• Serve!  Top with salt, pepper or hot sauce to taste.


* The ½ c grits to 3 c water is the package’s suggested ratio.  I add either more grits or less water.

Rating?  ***** (excellent! Wayne’s favorite of the trio)


provisioning cooking lobster recipes cruising destination bahamas

Inside Maxine’s in squeaky clean and thoughtfully stocked.
Wayne peruses the freezer there.
Round III: Lobster Caesar
Another Wayne suggestion, who knew we had some romaine as well as the lobster to use up while it was still good.  For a guy who doesn’t cook, he makes some pretty inspired suggestions.

1 head romaine, torn into bite sized pieces
1 ½ t freshly minced garlic
2 T freshly grated parmesean or romano cheese
3 anchovies, cut into small pieces
1 egg yolk
2 T lemon juice
1/3 c olive oil, preferably a flavorful extra virgin
¼ t salt (optional – the anchovies may make it salty enough!)
¼ t freshly grated pepper
¼ freshly grated parmesean or romano cheese (additional)
¼ lb cooked lobster, chopped

  • Place the romaine in a serving bowl
  • Whisk all the remaining ingredients except the additional ¼ grated parmesean or romano cheese and the lobster
  • Pour whisked ingredients over bowl and toss gently but thoroughly
  • Sprinkle the remaining grated parmesean or romano cheese over the salad and toss gently but thoroughly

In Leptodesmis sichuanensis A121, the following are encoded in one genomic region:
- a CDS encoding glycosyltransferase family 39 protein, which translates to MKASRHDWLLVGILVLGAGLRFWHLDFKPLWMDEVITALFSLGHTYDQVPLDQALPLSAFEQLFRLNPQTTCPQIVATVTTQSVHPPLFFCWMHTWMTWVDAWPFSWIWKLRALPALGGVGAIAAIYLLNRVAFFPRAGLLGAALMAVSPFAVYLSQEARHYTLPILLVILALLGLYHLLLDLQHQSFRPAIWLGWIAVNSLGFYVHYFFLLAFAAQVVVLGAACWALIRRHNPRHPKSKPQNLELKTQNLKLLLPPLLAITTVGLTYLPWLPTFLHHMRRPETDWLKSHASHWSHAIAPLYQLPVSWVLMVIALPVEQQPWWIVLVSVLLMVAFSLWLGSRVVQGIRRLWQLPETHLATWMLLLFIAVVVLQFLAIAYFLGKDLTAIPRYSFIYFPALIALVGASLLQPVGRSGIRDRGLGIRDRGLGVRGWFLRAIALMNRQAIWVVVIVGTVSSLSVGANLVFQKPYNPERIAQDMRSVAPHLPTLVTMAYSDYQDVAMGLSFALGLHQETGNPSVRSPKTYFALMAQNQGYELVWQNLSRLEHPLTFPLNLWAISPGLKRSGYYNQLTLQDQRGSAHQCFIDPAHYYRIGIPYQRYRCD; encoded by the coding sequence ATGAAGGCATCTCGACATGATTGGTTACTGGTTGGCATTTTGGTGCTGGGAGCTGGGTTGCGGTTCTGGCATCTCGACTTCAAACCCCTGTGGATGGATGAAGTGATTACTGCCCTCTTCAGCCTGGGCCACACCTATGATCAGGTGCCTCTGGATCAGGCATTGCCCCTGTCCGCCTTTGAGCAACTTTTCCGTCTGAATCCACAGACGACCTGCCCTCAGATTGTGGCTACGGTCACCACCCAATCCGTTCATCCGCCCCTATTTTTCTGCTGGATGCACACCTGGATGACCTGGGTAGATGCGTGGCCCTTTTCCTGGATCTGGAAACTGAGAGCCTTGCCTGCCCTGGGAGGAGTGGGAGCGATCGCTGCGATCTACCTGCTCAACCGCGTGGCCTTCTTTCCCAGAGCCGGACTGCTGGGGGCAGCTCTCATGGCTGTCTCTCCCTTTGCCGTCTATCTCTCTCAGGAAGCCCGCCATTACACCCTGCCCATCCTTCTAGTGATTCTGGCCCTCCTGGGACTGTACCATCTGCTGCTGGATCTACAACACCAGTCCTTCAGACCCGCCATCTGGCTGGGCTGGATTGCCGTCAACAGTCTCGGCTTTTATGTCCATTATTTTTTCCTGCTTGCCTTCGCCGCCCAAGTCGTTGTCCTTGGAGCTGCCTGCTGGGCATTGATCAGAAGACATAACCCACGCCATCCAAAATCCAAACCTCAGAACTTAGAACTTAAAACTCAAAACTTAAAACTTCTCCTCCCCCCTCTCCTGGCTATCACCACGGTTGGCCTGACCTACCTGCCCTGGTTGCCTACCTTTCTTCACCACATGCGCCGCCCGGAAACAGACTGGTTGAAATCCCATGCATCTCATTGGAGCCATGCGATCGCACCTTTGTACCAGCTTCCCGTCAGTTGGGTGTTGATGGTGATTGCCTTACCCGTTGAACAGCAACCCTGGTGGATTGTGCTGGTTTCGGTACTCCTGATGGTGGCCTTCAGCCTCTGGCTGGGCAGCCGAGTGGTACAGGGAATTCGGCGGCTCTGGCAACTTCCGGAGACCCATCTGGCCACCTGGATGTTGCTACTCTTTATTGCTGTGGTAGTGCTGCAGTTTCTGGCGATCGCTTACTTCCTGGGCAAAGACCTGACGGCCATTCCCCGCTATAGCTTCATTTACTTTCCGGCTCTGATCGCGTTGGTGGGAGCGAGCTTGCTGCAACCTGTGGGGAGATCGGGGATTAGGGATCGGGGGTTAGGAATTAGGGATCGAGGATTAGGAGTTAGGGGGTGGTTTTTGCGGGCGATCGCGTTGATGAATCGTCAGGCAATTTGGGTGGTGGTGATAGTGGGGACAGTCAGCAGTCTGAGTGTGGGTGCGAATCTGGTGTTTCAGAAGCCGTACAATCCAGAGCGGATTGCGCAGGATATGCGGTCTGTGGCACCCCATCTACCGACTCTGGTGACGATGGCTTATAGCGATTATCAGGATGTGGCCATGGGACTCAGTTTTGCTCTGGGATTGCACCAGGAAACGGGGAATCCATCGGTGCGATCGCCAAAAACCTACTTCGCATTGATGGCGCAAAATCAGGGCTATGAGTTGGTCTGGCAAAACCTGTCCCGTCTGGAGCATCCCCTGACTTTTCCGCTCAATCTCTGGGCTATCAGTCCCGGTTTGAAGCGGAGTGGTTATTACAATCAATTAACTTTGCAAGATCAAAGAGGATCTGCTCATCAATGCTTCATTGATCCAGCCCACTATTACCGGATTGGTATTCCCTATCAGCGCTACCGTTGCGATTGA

• Sprinkle the lobster over the top of the salad and serve


Rating?  ***** (excellent! GWT’s favorite of the trio.  This should be on the menu of every fine Bahamian dining establishment!)

Bottom line?
All good, though next time, I would make only the grits and the Caesar and not the cocktail sauce.  The lobster ad steamed hogfish crepes with béchamel sauce weren’t too shabby either, but the grits and caesar might be good enough to prompt Wayne to go for lobster again, even though it’s not a food he’d normally consider.


Do you have a favorite lobster dish?  What is it?  Are you a successful lobster hunter?  Or like us, did someone else catch yours for you?

Our slip is in a bit better shape than this section of dock in Rum Cay.
Location Location
April 10, 2014, BAHAMAS.  We're in a defunct marina on Rum Cay (N22.24.421 W75.48.970); we arrived here yesterday afternoon from Clarencetown Long Island.  It was rough in the bay, so we were grateful a local guided us into the anchorage and we got plenty of help tying off.  Sumner Point Marina, reduced to partial destruction from a couple hurricanes, is technically not in operation, but boats are allowed to tie up for free.

Wednesday, April 9, 2014

SlowLane Wildlife of Stocking Island "Georgetown"

wildlife bahamas, cruising life, cruising destinations, cruising activities, hiking
My foot gives you an idea of scale
of this vibrant cushion sea star.

We’re amid breathtakingly spectacular scenery that feels like mother nature had a field day using big fat pastels with all the exuberance of a kindergartner playing with finger paints.  We’re wowed by the swift watery dramatic flight of rays, dolphins sharks and more.  We’re cautiously intrigued by other toothy aquatic predators like the ever-present barracuda, but also their more nervous prey, the colorful tangs and grunts, and a whole host of less flashy fishies….

Thus, it takes some settling down to appreciate life in the slow lane.  They’re easier to overlook, but hey, at least they move slow enough to easily photograph – as long as I slow down enough to take a snap.

It doesn’t get much slower than starfish, sea slugs and snails.

This more delicate starfish measured
about an inch and a half.